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The Global Radar Screen – 5/13/11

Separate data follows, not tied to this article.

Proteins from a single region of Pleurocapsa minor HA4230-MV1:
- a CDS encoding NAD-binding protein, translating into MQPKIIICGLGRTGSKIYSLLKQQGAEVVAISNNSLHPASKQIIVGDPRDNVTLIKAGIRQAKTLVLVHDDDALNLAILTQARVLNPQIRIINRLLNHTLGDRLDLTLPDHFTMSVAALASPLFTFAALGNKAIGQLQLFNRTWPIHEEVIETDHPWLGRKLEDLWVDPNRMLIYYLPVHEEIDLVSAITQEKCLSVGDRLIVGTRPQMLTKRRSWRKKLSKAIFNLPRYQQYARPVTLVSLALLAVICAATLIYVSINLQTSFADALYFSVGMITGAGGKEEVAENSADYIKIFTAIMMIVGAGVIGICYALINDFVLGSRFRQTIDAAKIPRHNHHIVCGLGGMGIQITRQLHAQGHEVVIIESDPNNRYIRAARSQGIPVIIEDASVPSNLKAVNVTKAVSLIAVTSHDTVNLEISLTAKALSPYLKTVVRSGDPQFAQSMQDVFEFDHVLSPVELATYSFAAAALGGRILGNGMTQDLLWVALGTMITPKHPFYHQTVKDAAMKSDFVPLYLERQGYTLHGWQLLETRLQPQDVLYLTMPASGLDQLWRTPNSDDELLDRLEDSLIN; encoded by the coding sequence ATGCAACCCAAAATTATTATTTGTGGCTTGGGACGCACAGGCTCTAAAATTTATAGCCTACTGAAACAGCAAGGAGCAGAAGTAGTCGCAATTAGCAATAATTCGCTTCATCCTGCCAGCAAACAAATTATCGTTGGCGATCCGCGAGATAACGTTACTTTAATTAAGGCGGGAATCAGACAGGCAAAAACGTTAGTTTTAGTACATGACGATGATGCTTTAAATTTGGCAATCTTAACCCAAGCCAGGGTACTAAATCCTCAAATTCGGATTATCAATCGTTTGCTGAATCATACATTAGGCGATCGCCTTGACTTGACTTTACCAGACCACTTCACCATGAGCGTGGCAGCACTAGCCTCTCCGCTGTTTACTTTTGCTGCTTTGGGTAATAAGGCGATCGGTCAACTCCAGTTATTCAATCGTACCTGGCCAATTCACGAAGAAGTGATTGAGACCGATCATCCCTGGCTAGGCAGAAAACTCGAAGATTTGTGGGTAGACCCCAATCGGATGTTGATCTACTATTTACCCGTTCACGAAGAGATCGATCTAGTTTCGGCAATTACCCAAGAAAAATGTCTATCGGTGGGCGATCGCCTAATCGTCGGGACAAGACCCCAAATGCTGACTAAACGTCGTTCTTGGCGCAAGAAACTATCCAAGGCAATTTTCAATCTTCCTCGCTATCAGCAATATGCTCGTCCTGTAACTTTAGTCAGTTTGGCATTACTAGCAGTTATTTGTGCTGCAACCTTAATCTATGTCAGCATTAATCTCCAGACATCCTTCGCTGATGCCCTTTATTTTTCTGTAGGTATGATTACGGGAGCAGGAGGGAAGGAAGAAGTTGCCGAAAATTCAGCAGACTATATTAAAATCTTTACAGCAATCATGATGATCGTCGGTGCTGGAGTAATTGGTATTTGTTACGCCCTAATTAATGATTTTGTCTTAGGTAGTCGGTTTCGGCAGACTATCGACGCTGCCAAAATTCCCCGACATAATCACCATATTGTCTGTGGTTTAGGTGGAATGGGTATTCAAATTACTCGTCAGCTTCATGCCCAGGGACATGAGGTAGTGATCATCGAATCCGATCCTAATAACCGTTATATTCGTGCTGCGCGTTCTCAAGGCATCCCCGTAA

[private][private]The word “restructuring” is not as alarming today as it was just several months ago when thinking about Greece. For the moment European policymakers have decided that it is cheaper to hand Greece the money rather than have Greece default. But for those estimating that 5% to 10% of Greek GDP might be allocated to interest payments alone, it seems hard to conclude that the Greek populace will be willing to undergo the austerity needed to pay those bills. Greece’s economy has been contracting since 2008 and may decline 3% in 2011. This logic makes a restructuring more and more likely, either in the form of debt forgiveness, maturity extensions, and/or lower interest payments. This forces banks to accept losses, finally exposing the (not so hidden) truth that the European sovereign debt problem is a European banking problem. The more pessimistic think the outcome might eclipse Argentina, while others hope that the situation may be closer to Uruguay. In the former, investors took massive haircuts and Argentina is still struggling to return to international capital markets. In the latter, Uruguay reentered the credit markets in a matter of months as debt was mainly extended and investors took only modest haircuts. Unfortunately, the track record in Europe in dealing with the sovereign debt problems is not reassuring, making the outcome of the upcoming Eurozone finance ministers meeting even more nerve racking to investors.